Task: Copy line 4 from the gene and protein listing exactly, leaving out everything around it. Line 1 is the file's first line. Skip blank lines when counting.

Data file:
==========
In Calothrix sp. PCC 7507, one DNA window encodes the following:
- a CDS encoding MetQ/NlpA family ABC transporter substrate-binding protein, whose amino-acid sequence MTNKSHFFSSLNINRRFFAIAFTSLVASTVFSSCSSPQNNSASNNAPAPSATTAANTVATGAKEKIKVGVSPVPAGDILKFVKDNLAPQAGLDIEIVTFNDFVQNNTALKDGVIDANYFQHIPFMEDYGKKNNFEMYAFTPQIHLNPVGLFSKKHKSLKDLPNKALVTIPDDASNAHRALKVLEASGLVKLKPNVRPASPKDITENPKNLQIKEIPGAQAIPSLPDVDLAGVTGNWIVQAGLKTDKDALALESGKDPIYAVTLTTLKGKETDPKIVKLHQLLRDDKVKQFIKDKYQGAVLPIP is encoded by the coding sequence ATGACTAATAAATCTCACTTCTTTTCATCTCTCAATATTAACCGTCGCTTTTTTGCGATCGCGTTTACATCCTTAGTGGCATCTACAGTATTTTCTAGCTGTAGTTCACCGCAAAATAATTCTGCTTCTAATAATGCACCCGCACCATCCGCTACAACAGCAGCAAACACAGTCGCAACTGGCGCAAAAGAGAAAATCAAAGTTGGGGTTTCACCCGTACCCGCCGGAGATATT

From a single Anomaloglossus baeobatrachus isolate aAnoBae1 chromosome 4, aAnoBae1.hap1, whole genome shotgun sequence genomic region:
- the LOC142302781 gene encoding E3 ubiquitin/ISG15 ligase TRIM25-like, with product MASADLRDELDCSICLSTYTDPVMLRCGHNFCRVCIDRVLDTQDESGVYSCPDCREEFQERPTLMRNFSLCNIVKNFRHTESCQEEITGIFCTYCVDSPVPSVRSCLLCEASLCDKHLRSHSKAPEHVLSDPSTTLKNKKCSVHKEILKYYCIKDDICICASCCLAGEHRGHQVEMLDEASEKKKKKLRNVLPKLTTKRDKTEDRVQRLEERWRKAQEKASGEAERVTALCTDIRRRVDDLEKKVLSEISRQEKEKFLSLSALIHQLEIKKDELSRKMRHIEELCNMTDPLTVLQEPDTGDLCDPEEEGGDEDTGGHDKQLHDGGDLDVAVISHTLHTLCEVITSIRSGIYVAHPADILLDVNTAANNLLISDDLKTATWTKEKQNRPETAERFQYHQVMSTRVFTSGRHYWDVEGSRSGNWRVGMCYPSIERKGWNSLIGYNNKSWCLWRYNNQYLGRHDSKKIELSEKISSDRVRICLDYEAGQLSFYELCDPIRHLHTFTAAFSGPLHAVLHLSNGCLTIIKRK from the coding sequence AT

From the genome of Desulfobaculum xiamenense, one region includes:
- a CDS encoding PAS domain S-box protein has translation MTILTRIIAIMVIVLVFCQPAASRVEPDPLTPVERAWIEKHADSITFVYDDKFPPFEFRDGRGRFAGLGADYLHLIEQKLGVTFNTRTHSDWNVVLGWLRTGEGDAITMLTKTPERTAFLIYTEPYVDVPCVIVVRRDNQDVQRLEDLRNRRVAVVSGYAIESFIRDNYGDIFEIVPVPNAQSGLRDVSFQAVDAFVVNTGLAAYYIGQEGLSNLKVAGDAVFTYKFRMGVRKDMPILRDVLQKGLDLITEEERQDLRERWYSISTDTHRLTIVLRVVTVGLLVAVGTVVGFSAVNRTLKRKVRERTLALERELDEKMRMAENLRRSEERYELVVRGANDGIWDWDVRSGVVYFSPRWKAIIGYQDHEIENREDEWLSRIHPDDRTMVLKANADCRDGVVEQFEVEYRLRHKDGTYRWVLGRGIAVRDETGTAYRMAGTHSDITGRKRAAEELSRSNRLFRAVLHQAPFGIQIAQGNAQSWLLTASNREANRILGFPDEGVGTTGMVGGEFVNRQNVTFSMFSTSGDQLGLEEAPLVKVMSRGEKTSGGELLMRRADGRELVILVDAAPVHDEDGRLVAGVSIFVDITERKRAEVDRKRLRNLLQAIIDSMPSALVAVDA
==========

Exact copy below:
- the LOC142302781 gene encoding E3 ubiquitin/ISG15 ligase TRIM25-like, with product MASADLRDELDCSICLSTYTDPVMLRCGHNFCRVCIDRVLDTQDESGVYSCPDCREEFQERPTLMRNFSLCNIVKNFRHTESCQEEITGIFCTYCVDSPVPSVRSCLLCEASLCDKHLRSHSKAPEHVLSDPSTTLKNKKCSVHKEILKYYCIKDDICICASCCLAGEHRGHQVEMLDEASEKKKKKLRNVLPKLTTKRDKTEDRVQRLEERWRKAQEKASGEAERVTALCTDIRRRVDDLEKKVLSEISRQEKEKFLSLSALIHQLEIKKDELSRKMRHIEELCNMTDPLTVLQEPDTGDLCDPEEEGGDEDTGGHDKQLHDGGDLDVAVISHTLHTLCEVITSIRSGIYVAHPADILLDVNTAANNLLISDDLKTATWTKEKQNRPETAERFQYHQVMSTRVFTSGRHYWDVEGSRSGNWRVGMCYPSIERKGWNSLIGYNNKSWCLWRYNNQYLGRHDSKKIELSEKISSDRVRICLDYEAGQLSFYELCDPIRHLHTFTAAFSGPLHAVLHLSNGCLTIIKRK from the coding sequence AT